How far we have come since 311

This is the first time to write my comment on CFF site, as CFF has been suspended last two years due to various reasons. CFF program director invited me to write. I am a filmmaker, and would like to resume some writing while assimilating a film about ongoing calamity (I hope I can tell you more about it near future). It won’t be too often, but it will be once in a while like the way a stray cat saying hello to a neighbor for a surprising visit.

Today something rang a bell, so I visited Tepco news site. I don’t visit the site like I used to. Tepco released inside photos of #2 reactor containment vessel. A few days ago, I read a small article in newspaper saying there was a streak of steam inside the vessel. I tried to find in the photos, but I could not locate it (I guess the room is already full of steam like a irradiated sauna). The steam is implicated coming from the melted nuclear fuel rods underneath somewhere.

Although I have no intention to glorify what’s going on at the site, decommissioning the crippled power plant is one of the most challenging operation human being is facing right now, physically, emotionally, technologically as well as economically next 40 years (it’s probably more excruciating feat than sending a man to Mars). I am sincerely grateful for all the people who have engaged in this decommissioning in Fukushima in sacrificing their precious health.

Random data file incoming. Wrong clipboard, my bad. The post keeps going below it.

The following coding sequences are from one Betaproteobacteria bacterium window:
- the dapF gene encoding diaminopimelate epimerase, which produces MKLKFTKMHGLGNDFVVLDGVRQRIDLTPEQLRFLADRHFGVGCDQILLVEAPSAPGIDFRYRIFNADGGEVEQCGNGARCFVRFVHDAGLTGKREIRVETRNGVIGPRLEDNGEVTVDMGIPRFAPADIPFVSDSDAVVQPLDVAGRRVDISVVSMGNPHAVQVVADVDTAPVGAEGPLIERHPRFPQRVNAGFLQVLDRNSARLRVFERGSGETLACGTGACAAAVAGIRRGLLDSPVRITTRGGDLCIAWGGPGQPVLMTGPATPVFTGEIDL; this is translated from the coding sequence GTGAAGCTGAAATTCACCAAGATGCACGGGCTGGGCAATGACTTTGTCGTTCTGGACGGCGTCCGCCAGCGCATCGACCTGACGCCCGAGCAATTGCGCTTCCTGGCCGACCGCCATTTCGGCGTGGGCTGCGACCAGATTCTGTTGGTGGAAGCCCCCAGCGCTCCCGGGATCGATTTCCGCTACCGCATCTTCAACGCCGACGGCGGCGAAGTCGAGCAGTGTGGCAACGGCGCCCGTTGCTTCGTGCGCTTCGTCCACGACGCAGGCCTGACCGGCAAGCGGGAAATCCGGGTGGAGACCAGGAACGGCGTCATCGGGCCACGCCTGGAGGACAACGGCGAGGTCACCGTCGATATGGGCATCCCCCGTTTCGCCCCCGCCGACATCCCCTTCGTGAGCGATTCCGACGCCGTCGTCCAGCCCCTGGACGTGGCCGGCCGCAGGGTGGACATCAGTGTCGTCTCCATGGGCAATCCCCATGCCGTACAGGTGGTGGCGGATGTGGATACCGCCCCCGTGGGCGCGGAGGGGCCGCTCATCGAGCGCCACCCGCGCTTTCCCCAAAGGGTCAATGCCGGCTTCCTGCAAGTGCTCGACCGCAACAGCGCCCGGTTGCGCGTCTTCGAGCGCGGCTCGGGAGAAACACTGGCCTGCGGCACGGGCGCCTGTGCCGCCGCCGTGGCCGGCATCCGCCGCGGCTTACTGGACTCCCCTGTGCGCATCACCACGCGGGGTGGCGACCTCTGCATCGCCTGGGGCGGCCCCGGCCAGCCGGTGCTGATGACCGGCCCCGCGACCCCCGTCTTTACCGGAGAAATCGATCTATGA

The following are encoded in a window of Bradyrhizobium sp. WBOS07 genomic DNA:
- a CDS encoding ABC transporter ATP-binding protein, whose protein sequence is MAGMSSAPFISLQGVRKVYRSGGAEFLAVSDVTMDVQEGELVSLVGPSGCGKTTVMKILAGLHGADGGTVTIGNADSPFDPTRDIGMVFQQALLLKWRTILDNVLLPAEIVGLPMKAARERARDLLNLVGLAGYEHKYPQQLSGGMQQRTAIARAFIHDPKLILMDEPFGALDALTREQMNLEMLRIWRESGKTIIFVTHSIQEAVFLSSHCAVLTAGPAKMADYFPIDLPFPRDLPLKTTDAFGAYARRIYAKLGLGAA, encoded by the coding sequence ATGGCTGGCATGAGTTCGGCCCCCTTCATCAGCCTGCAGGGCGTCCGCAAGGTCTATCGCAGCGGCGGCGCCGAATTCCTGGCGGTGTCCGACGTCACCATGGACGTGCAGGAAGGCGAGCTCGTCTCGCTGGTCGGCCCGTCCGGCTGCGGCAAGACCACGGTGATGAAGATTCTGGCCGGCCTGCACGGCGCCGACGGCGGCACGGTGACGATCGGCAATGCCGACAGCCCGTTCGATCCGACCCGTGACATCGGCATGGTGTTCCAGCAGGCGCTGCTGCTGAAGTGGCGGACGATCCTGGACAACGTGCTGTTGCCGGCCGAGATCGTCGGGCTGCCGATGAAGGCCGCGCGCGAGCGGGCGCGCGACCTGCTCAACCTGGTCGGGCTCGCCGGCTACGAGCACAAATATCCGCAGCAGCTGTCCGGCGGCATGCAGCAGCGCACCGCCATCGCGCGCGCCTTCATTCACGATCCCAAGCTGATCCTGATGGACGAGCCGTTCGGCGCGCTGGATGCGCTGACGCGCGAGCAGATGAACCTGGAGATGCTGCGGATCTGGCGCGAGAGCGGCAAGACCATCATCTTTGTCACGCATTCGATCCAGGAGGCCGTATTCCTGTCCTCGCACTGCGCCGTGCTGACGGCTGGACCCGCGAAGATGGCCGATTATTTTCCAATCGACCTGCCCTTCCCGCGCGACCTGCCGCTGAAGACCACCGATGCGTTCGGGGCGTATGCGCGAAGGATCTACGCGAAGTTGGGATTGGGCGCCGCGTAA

The radiation reading inside the #2 vessel was 530 Sv/hour in Feb 2017, it was previously stated 73 Sv/hour in 2012 (it was the highest reading then). A human will be killed in several seconds under this level of radiation. For a reference, usual outside NYC is 0.09 micro Sv/hour, and an astronaut inside the international space station receives around 1 milli Sv/day (1000 micro Sv) from Sun. The 530 Sv is 530,000,000 micro Sv.

I cannot help imaging how much our habitat zone will be left, before a man lands on Mars, while avoiding future nuclear catastrophe like Fukushima. Our globe is not infinite, and the past nuclear weapon tests had contaminated way enough. Time is clicking. No more nuclear energy, ban nuclear weapon, promote nuclear disarmament. (Please watch the time lapse movie by Isao Hashimoto about the past nuclear weapon tests.)
(The photos were taken in Jan. 30, 2017)  Tepco Site (in Japanese)


Wallace F. Coyote (writer & director)